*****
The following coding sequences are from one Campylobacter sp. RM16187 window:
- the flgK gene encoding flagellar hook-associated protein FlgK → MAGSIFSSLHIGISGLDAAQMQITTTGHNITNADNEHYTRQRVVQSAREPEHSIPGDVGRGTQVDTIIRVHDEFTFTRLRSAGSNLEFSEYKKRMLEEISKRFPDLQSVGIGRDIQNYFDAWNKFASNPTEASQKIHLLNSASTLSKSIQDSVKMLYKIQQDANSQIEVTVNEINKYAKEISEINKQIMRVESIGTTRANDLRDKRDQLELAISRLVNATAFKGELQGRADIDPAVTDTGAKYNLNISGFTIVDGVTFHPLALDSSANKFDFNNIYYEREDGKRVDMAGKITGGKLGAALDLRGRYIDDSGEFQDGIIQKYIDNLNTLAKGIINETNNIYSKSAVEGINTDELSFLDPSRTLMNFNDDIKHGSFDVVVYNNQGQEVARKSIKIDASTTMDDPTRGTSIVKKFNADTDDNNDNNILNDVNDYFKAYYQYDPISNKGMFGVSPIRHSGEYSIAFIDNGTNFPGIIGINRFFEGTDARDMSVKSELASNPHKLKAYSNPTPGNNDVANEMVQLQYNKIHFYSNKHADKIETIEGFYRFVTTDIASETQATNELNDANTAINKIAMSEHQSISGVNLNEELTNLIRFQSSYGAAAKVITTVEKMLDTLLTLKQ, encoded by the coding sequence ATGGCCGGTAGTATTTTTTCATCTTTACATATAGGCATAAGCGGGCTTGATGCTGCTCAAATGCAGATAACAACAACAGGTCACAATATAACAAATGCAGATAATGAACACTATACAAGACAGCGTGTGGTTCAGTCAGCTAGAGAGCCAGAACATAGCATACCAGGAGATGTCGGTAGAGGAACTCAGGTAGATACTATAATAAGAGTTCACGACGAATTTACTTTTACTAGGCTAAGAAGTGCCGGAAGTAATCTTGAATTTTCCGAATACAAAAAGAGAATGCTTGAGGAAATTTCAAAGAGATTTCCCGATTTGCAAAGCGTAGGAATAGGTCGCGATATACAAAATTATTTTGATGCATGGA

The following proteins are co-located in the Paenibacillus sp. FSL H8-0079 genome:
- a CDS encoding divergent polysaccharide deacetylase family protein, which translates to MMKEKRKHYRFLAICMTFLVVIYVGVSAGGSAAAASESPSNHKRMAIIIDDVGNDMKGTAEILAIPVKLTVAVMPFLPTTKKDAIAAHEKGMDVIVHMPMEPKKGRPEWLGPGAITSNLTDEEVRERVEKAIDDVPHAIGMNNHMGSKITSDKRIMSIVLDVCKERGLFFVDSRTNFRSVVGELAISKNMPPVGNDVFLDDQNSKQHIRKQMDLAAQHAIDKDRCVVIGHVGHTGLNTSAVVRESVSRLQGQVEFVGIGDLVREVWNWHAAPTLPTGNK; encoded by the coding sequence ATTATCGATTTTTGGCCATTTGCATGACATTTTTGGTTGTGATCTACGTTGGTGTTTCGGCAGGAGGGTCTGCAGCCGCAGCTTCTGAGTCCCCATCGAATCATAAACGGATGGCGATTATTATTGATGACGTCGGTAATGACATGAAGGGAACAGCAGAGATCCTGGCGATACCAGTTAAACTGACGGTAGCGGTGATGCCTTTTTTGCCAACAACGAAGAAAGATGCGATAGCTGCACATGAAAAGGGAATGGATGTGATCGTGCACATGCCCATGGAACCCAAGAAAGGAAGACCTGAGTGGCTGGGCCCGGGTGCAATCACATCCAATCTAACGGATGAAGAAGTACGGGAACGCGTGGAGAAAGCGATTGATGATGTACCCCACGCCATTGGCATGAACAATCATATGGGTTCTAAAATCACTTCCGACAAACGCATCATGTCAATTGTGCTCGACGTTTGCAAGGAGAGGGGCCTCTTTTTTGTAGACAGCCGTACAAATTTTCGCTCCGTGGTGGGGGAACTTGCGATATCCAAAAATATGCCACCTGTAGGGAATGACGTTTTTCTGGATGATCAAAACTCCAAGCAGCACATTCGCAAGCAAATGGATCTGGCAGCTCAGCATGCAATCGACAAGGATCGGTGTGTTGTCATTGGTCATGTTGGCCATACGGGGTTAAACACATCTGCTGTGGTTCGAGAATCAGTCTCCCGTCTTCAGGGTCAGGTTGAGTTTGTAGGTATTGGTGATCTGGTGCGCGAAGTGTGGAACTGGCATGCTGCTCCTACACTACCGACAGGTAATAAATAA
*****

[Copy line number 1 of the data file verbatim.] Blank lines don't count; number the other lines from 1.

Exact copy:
The following coding sequences are from one Campylobacter sp. RM16187 window: